Meet Ngwevu intloko, New Jurassic Dinosaur from South Africa

A new genus and species of sauropodomorph dinosaur has been described — after its fossilized remains spent more than three decades sitting in a museum.

The skull of Ngwevu intloko. Image credit: Kimberley Chapelle.

The skull of Ngwevu intloko. Image credit: Kimberley Chapelle.

The newly-identified dinosaur species, named Ngwevu intloko, lived between 191 and 201 million years ago (Early Jurassic epoch) in what is now South Africa.

The ancient creature was bipedal with a fairly chunky body, a long slender neck and a small, boxy head.

It would have measured 10 feet (3 m) from the tip of its snout to the end of its tail and was likely an omnivore, feeding on both plants and small animals.

Ngwevu intloko’s fossilized remains were collected in 1978 by paleontologist Professor James W. Kitching.

Professor Paul Barrett and colleagues reassessed the specimens, which are held at the University of Witwatersrand, Johannesburg.

They used the dinosaur’s distinctive skull and partial skeleton to identify it as a new genus and species of sauropodomorph.

“Lots of other scientists have already looked at it. But they all thought that it was simply an odd example of Massospondylus, one of the first dinosaurs to reign at the start of the Jurassic period,” Professor Barrett said.

Ngwevu intloko would have looked similar to Massospondylus carinatus seen here. Image credit: Nobu Tamura, spinops.blogspot.com / CC BY 3.0.

Ngwevu intloko would have looked similar to Massospondylus carinatus seen here. Image credit: Nobu Tamura, spinops.blogspot.com / CC BY 3.0.

The findings will help paleontologists better understand the transition between the Triassic and Jurassic periods, around 200 million years ago.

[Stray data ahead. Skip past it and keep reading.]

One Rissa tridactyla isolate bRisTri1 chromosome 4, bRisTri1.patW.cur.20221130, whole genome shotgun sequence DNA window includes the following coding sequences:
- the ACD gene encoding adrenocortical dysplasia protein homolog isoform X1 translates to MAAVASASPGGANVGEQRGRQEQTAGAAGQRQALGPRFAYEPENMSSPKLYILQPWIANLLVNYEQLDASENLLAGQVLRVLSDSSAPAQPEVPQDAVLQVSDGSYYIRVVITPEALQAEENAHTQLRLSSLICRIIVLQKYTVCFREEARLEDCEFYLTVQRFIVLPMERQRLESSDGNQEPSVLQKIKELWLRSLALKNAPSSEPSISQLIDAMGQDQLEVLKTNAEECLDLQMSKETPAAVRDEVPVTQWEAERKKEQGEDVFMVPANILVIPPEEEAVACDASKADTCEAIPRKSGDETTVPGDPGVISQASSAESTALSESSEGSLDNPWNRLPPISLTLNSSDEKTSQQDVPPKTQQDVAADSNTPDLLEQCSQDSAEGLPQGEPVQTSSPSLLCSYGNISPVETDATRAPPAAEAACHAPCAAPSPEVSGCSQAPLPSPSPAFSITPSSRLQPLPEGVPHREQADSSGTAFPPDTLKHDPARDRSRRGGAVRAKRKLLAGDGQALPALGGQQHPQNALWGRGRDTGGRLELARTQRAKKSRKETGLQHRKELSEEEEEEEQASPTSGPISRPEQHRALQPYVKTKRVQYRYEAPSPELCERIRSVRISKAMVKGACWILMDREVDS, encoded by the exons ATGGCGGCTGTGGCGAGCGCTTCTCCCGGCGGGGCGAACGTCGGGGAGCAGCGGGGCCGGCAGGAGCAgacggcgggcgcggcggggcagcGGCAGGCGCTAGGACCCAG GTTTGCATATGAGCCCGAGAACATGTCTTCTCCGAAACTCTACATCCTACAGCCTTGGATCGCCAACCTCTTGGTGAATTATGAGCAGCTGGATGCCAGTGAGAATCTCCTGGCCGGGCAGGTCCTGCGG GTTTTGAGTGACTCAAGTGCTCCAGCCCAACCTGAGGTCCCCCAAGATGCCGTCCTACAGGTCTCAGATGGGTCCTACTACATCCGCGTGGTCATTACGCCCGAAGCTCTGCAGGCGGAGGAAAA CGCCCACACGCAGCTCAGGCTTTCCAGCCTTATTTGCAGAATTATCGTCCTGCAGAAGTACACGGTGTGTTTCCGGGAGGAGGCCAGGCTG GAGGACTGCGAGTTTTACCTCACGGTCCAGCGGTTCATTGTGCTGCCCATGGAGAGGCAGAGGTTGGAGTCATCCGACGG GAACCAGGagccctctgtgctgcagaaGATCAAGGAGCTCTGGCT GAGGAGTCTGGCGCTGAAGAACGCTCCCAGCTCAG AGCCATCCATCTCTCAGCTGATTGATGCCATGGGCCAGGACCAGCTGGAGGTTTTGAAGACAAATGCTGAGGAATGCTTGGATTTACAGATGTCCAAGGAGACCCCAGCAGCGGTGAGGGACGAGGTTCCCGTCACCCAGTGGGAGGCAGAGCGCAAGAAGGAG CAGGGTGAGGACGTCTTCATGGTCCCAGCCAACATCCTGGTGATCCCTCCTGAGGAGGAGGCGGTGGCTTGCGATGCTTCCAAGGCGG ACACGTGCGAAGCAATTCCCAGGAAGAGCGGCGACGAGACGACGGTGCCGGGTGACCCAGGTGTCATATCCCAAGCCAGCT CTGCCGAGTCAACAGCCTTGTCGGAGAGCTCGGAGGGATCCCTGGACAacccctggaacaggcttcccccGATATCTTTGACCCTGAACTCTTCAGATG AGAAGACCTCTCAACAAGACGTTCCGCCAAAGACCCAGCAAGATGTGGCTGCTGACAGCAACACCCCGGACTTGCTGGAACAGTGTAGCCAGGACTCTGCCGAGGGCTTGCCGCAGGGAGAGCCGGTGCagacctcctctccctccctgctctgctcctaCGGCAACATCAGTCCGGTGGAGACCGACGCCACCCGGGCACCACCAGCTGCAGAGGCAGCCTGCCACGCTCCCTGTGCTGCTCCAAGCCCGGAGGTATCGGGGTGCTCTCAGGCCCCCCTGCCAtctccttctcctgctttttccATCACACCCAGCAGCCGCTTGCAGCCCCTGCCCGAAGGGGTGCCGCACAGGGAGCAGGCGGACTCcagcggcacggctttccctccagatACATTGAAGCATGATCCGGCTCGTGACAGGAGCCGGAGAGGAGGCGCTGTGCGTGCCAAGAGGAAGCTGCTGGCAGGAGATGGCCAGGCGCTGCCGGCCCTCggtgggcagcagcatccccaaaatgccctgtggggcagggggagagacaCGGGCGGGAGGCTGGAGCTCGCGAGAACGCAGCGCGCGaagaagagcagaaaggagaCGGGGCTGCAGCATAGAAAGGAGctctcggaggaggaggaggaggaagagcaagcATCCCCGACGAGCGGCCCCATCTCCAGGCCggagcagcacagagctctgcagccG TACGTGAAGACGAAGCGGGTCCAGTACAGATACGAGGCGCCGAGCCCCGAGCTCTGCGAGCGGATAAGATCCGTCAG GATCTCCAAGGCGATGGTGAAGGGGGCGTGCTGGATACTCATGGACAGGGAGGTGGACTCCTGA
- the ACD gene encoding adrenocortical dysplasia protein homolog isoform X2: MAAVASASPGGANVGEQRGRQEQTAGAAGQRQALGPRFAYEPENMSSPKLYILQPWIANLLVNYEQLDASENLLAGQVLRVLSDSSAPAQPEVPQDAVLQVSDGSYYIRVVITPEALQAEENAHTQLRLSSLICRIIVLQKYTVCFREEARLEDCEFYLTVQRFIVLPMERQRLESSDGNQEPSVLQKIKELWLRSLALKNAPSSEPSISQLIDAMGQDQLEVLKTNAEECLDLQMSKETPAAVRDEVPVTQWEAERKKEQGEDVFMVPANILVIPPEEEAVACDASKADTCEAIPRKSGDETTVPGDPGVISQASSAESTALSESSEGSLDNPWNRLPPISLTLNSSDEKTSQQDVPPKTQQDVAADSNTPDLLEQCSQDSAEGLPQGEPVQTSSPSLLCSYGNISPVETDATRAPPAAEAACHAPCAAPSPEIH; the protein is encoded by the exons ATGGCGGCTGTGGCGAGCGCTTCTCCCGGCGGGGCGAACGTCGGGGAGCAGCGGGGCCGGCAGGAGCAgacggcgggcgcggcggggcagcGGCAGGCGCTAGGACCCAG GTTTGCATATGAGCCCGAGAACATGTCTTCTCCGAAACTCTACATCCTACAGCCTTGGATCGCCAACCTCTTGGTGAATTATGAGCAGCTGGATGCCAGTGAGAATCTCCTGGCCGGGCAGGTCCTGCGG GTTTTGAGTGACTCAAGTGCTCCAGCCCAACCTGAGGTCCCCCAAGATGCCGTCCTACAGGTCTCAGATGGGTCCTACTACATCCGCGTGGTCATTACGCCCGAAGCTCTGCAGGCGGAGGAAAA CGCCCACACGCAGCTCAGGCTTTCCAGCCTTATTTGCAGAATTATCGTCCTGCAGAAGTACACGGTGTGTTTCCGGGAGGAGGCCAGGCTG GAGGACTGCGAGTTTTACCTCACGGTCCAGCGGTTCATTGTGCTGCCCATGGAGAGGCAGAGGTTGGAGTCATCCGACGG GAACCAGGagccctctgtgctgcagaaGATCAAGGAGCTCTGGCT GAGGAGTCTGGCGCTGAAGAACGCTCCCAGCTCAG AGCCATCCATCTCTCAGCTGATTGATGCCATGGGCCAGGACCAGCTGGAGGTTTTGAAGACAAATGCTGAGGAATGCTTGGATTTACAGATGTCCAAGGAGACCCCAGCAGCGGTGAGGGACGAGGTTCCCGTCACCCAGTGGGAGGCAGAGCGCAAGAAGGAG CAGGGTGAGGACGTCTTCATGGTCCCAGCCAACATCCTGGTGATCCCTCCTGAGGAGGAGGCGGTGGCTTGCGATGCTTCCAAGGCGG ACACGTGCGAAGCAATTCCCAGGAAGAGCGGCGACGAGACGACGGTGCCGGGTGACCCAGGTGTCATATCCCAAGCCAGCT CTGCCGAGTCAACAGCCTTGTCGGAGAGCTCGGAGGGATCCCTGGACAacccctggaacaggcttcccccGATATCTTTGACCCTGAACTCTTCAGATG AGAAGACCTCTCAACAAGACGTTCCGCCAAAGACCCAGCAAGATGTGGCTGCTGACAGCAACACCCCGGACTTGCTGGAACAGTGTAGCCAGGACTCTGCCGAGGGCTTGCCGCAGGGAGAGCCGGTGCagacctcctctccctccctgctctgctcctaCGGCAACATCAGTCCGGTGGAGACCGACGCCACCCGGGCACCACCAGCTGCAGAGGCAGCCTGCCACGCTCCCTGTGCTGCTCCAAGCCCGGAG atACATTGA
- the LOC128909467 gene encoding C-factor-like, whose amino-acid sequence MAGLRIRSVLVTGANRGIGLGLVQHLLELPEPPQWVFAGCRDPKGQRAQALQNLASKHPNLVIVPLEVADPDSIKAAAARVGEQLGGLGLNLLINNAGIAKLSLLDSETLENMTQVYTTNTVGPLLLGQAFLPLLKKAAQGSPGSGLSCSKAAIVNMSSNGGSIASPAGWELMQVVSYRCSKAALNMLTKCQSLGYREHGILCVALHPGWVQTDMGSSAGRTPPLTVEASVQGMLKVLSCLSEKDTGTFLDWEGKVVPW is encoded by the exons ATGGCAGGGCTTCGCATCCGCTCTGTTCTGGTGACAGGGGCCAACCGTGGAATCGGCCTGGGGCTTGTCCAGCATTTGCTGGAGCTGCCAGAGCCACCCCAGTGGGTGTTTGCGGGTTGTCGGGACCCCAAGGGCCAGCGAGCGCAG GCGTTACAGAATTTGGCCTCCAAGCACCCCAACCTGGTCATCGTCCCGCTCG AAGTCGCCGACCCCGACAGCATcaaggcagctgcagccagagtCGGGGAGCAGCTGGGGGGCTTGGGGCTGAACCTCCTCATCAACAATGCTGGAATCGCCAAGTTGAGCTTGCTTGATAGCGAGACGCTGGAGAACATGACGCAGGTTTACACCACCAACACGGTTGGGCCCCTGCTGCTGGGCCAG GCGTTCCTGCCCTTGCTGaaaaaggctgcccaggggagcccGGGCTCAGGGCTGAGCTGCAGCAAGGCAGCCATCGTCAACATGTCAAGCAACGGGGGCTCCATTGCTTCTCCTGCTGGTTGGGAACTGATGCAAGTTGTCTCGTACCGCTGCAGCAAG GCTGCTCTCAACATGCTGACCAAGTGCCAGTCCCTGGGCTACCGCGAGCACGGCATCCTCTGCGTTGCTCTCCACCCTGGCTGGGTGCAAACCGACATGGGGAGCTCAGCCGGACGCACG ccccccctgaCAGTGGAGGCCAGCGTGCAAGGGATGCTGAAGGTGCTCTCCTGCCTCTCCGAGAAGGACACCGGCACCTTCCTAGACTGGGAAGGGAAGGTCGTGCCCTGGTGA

Known as a time of mass extinction it now seems that more complex ecosystems were flourishing in the earliest Jurassic than previously thought.

“This new species is interesting, because we thought previously that there was really only one type of sauropodomorph living in South Africa at this time,” Professor Barrett said.

“We now know there were actually six or seven of these dinosaurs in this area, as well as variety of other dinosaurs from less common groups. It means that their ecology was much more complex than we used to think.”

“Some of these other sauropodomorphs were like Massospondylus, but a few were close to the origins of true sauropods, if not true sauropods themselves.”

The team’s work appears online in the journal PeerJ.

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K.E.J. Chapelle et al. 2019. Ngwevu intloko: a new early sauropodomorph dinosaur from the Lower Jurassic Elliot Formation of South Africa and comments on cranial ontogeny in Massospondylus carinatus. PeerJ 7:e7240 https://doi.org/10.7717/peerj.7240

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